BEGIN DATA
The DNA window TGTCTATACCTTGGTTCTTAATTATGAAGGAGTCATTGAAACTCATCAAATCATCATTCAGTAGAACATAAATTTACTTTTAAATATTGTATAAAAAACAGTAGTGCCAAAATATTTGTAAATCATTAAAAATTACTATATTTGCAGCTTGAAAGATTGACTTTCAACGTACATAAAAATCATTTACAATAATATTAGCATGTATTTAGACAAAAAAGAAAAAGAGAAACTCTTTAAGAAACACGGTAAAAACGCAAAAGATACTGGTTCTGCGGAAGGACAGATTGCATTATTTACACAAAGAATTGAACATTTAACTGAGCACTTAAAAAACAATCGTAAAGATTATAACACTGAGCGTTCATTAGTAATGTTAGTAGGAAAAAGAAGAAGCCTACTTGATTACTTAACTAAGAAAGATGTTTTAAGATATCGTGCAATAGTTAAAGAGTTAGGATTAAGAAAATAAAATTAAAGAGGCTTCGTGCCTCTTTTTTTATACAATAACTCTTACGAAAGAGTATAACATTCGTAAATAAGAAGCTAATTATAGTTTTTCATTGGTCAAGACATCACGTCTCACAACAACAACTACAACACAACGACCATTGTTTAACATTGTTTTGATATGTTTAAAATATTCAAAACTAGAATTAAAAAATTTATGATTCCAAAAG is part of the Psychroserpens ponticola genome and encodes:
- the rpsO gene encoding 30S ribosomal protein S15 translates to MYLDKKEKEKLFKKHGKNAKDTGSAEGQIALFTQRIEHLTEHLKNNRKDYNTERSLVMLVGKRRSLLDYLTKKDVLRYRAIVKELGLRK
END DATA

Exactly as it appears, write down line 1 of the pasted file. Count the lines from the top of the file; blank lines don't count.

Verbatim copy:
The DNA window TGTCTATACCTTGGTTCTTAATTATGAAGGAGTCATTGAAACTCATCAAATCATCATTCAGTAGAACATAAATTTACTTTTAAATATTGTATAAAAAACAGTAGTGCCAAAATATTTGTAAATCATTAAAAATTACTATATTTGCAGCTTGAAAGATTGACTTTCAACGTACATAAAAATCATTTACAATAATATTAGCATGTATTTAGACAAAAAAGAAAAAGAGAAACTCTTTAAGAAACACGGTAAAAACGCAAAAGATACTGGTTCTGCGGAAGGACAGATTGCATTATTTACACAAAGAATTGAACATTTAACTGAGCACTTAAAAAACAATCGTAAAGATTATAACACTGAGCGTTCATTAGTAATGTTAGTAGGAAAAAGAAGAAGCCTACTTGATTACTTAACTAAGAAAGATGTTTTAAGATATCGTGCAATAGTTAAAGAGTTAGGATTAAGAAAATAAAATTAAAGAGGCTTCGTGCCTCTTTTTTTATACAATAACTCTTACGAAAGAGTATAACATTCGTAAATAAGAAGCTAATTATAGTTTTTCATTGGTCAAGACATCACGTCTCACAACAACAACTACAACACAACGACCATTGTTTAACATTGTTTTGATATGTTTAAAATATTCAAAACTAGAATTAAAAAATTTATGATTCCAAAAG is part of the Psychroserpens ponticola genome and encodes: